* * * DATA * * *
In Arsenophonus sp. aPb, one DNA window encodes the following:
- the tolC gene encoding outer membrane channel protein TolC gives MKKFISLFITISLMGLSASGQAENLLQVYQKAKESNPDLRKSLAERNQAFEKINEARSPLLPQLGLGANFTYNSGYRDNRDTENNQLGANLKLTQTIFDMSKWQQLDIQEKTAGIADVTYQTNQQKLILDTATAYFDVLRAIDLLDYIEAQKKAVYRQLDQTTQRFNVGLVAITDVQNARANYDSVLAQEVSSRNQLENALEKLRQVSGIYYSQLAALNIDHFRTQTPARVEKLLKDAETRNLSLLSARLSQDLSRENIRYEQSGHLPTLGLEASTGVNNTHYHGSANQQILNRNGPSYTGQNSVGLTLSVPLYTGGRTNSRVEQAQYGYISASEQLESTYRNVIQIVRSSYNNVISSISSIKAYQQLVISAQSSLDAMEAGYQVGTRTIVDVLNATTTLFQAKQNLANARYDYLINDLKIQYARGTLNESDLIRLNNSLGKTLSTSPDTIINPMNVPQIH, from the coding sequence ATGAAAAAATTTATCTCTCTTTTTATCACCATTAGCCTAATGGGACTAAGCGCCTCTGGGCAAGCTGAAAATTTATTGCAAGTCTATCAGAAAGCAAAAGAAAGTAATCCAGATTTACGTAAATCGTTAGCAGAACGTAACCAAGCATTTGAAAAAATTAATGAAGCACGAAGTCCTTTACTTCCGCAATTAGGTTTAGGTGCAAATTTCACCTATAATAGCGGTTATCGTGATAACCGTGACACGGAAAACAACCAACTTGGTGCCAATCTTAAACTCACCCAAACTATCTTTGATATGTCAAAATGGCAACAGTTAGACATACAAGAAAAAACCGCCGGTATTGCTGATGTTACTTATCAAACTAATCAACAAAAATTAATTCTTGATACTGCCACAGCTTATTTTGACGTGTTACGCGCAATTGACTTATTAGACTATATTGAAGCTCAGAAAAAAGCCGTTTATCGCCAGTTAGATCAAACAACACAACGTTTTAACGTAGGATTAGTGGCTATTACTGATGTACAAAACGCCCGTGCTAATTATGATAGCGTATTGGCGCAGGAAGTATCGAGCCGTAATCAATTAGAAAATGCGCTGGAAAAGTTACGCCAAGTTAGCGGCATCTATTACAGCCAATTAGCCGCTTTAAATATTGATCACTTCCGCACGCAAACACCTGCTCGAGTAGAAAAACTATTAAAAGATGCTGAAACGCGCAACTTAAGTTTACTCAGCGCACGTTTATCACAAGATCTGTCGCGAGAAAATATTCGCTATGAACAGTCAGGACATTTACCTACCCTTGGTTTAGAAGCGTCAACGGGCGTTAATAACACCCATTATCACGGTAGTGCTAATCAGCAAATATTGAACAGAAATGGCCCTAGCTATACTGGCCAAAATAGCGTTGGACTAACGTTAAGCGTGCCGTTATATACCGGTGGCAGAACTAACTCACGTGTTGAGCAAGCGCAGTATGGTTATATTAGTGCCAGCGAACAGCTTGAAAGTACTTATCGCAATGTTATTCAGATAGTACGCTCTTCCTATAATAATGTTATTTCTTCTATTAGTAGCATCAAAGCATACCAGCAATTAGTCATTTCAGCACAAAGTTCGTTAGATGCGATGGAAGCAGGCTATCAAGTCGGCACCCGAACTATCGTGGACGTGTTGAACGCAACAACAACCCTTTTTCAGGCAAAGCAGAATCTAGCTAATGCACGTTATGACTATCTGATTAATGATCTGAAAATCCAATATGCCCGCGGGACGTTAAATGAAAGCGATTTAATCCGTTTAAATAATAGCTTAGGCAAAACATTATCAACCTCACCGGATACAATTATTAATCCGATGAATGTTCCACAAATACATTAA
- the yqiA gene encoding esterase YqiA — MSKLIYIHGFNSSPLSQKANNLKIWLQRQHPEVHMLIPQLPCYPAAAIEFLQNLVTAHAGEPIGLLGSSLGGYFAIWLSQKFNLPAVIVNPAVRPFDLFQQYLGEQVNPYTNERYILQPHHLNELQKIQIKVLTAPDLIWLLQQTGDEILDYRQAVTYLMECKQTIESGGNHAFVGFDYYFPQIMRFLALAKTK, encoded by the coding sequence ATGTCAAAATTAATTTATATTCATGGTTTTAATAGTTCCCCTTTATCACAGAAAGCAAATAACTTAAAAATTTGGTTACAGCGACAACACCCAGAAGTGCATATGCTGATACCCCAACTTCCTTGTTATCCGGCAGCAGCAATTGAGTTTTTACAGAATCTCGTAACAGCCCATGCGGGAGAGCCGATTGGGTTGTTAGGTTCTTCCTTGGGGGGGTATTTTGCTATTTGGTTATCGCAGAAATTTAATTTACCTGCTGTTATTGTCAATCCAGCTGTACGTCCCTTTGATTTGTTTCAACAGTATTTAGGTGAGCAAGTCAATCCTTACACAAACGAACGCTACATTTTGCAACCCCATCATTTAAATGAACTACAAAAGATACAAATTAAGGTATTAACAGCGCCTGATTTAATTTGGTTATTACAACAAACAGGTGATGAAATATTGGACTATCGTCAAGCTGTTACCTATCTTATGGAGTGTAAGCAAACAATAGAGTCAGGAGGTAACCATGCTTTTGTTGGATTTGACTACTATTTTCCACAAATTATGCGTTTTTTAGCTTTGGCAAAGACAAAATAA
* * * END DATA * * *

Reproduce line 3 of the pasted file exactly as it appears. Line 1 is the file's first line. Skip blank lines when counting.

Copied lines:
- the yqiA gene encoding esterase YqiA — MSKLIYIHGFNSSPLSQKANNLKIWLQRQHPEVHMLIPQLPCYPAAAIEFLQNLVTAHAGEPIGLLGSSLGGYFAIWLSQKFNLPAVIVNPAVRPFDLFQQYLGEQVNPYTNERYILQPHHLNELQKIQIKVLTAPDLIWLLQQTGDEILDYRQAVTYLMECKQTIESGGNHAFVGFDYYFPQIMRFLALAKTK, encoded by the coding sequence ATGTCAAAATTAATTTATATTCATGGTTTTAATAGTTCCCCTTTATCACAGAAAGCAAATAACTTAAAAATTTGGTTACAGCGACAACACCCAGAAGTGCATATGCTGATACCCCAACTTCCTTGTTATCCGGCAGCAGCAATTGAGTTTTTACAGAATCTCGTAACAGCCCATGCGGGAGAGCCGATTGGGTTGTTAGGTTCTTCCTTGGGGGGGTATTTTGCTATTTGGTTATCGCAGAAATTTAATTTACCTGCTGTTATTGTCAATCCAGCTGTACGTCCCTTTGATTTGTTTCAACAGTATTTAGGTGAGCAAGTCAATCCTTACACAAACGAACGCTACATTTTGCAACCCCATCATTTAAATGAACTACAAAAGATACAAATTAAGGTATTAACAGCGCCTGATTTAATTTGGTTATTACAACAAACAGGTGATGAAATATTGGACTATCGTCAAGCTGTTACCTATCTTATGGAGTGTAAGCAAACAATAGAGTCAGGAGGTAACCATGCTTTTGTTGGATTTGACTACTATTTTCCACAAATTATGCGTTTTTTAGCTTTGGCAAAGACAAAATAA